All woodwind joints, which are almost always in the form of a tenon and socket, incorporate some sort of packing material, which performs two functions: it seals the joint, making it airtight, and it holds the parts together. Long ago, most woodwinds used wrappings of waxed thread around the male part of the joint to serve this function. Today, waxed thread is seen mainly on bagpipes, while the majority of other woodwinds use cork. Thread has the advantage of being adjustable (by adding or removing layers) and renewable without special tools or high skills. It is beyond the scope of this commentary to go into the details of these materials, except to say that they can be a source of problems as they wear, shrink or swell. Without regular attention, joints using organic packing materials are subject to seizing up tight, falling apart and leaking air.

Tenon and O-rings
The tenon and O-rings of a
Dunbar Practice Chanter


O-rings, such as found on the Dunbar practice chanter, present no such problems. While it is not really necessary to lubricate an O-ring joint, a very light application of any oily substance can help make disassembly/reassembly very smooth. Should the O-rings ever need replacement they can be found in any auto-parts store and installing them takes about ten seconds.

A Bit About the Reed and Tuning

A beginning piper, still working only with a practice chanter, has a lot to do without worrying about the performance of the chanter reed. Later on, when playing a full pipe, dealing with all of the subtleties (and cruelties) of reeds and their adjustments will become a major issue. For the time being, though, only a few things need be kept in mind:

1. Reeds, even with plastic blades, are fragile. When installing or removing a reed, do not grasp it by the blade tips, but rather down toward the bottom, as low as possible.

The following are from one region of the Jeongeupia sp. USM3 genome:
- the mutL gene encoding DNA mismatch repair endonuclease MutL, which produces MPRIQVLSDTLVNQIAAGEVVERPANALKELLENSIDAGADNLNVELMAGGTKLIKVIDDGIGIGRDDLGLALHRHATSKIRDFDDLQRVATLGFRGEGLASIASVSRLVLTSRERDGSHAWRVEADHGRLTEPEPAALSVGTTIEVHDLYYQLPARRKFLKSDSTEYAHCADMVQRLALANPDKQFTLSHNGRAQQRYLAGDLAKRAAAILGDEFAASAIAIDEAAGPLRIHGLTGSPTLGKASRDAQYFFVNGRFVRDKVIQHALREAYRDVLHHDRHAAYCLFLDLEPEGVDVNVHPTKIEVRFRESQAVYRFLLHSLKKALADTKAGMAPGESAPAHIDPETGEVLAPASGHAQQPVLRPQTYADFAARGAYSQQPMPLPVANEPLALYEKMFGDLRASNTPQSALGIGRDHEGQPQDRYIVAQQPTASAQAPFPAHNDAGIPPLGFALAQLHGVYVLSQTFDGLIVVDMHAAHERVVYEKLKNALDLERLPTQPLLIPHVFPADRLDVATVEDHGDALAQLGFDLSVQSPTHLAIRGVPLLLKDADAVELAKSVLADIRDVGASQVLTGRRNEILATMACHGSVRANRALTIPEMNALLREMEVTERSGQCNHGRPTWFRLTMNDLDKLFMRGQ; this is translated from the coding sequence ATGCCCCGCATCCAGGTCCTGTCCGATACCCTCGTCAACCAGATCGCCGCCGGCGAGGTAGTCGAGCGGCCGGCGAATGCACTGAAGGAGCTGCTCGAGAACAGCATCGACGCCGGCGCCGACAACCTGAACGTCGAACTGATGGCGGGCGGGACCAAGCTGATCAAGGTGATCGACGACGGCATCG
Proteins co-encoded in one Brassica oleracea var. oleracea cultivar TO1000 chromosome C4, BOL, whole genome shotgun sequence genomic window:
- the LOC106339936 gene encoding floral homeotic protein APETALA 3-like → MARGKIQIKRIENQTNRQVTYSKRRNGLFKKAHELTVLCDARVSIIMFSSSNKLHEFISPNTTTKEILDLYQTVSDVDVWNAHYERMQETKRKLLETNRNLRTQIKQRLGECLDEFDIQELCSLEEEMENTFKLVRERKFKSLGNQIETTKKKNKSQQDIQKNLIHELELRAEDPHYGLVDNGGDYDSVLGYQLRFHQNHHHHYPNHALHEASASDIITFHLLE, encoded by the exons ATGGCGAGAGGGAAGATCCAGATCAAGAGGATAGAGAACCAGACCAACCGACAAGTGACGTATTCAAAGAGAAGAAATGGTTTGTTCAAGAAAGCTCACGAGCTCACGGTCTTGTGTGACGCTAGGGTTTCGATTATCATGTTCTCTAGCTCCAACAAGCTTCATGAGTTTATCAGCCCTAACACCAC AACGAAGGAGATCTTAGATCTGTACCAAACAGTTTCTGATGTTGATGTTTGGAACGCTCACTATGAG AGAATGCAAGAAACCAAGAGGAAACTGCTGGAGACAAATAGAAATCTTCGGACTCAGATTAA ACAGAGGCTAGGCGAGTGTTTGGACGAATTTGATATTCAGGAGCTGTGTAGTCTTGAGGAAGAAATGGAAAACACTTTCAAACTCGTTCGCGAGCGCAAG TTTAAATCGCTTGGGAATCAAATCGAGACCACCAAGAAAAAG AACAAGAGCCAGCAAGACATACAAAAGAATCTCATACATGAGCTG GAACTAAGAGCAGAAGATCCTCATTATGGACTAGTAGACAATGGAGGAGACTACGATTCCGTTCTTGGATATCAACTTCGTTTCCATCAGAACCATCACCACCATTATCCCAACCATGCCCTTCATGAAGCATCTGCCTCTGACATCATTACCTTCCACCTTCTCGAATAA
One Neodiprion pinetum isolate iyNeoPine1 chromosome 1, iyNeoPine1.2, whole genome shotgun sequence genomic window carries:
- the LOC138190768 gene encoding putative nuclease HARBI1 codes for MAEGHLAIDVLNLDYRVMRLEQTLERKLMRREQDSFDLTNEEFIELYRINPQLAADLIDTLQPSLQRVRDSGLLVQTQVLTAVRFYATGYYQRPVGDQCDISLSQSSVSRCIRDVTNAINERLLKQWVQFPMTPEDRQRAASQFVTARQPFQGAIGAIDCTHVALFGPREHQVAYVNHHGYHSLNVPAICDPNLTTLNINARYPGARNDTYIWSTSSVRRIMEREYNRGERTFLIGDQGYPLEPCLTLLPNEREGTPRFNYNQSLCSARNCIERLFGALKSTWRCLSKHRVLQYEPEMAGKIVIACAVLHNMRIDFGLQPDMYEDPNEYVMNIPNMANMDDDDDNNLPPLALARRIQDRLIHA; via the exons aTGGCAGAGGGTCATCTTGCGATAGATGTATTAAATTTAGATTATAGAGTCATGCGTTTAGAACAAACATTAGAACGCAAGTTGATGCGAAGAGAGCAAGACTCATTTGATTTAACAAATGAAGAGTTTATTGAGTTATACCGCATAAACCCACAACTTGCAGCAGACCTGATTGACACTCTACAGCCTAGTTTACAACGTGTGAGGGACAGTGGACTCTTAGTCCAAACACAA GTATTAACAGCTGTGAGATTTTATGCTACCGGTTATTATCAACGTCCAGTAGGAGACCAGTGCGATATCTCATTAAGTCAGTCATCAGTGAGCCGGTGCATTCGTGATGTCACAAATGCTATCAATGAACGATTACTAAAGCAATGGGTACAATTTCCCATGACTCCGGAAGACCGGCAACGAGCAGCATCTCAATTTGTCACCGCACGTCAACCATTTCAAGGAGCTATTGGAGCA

2. Just as with the practice chanter joint, turn and pull, or turn and push, when removing or installing a reed.

3. The depth of the reed in the reed socket affects the overall tuning of the chanter (The reed socket is visible in the above photo of the chanter tenon). The socket is tapered; thus the reed depth can be adjusted by changing the amount of wrapping of thread at the bottom of the reed. The reed should be seated firmly but without undue force in the socket. Small adjustments can be made without doing this, but if you feel it needs to be quite a bit more or less deep, adjust the amount of wrapping, rather than either forcing the reed deeper or having a loose fit.

A practice chanter reed
The heart of the matter:
a practice chanter reed;
note correct grip.


4. Reeds will not work underwater. When playing the practice chanter, after a time condensed moisture from your breath will collect within and around the reed and it may be necessary to remove the reed-cap/blowpipe to get rid of it. (The chanter bore may also get excessively wet, interfering with performance)

5. Weather, temperature, altitude, the mood of the gods and so on may cause a reed, even a plastic one, to perform oddly at times. One thing that can sometimes happen is that the highest and lowest notes of the chanter will sound in tune, but one or more of the intermediate notes will be flat or sharp. When this sort of thing happens, and if manipulating the reed itself doesn't help, most of the world's bagpipes are adjusted by sticking a bit of beeswax into the edge of one or more fingerholes, thus effectively changing the location of the hole along the axis of the chanter bore. Most Highland pipers, however, use bits of tape overlapping the edges of the fingerholes instead of wax.

6. Very gently squeezing the blades of a reed, either on their flat sides or their edges, can alter its performance. This should be done only if whatever problem exists can't be solved another way.

7. If it is necessary to transport the chanter disassembled, for example to fit it into a briefcase, remove the reed and place it into the reed-cap, followed by a wad of paper to keep it from falling out.

Dunbar's New Optional Water Trap

J. Dunbar Ltd. has recently released an accessory for the Millennium 2000 Practice Chanter, a newly-desighned water trap. Water traps make condensed moisture in the reed-cap easier to manage. To learn more about this, click here.

Happy Piping!

Further On-Site Information:

Introduction to the Practice Chanter; What's Needed & Why

Purchasing Information: Our J. Dunbar Ltd. Practice Chanters & Tutorials

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Copyright1999 - 2003, Oliver Seeler,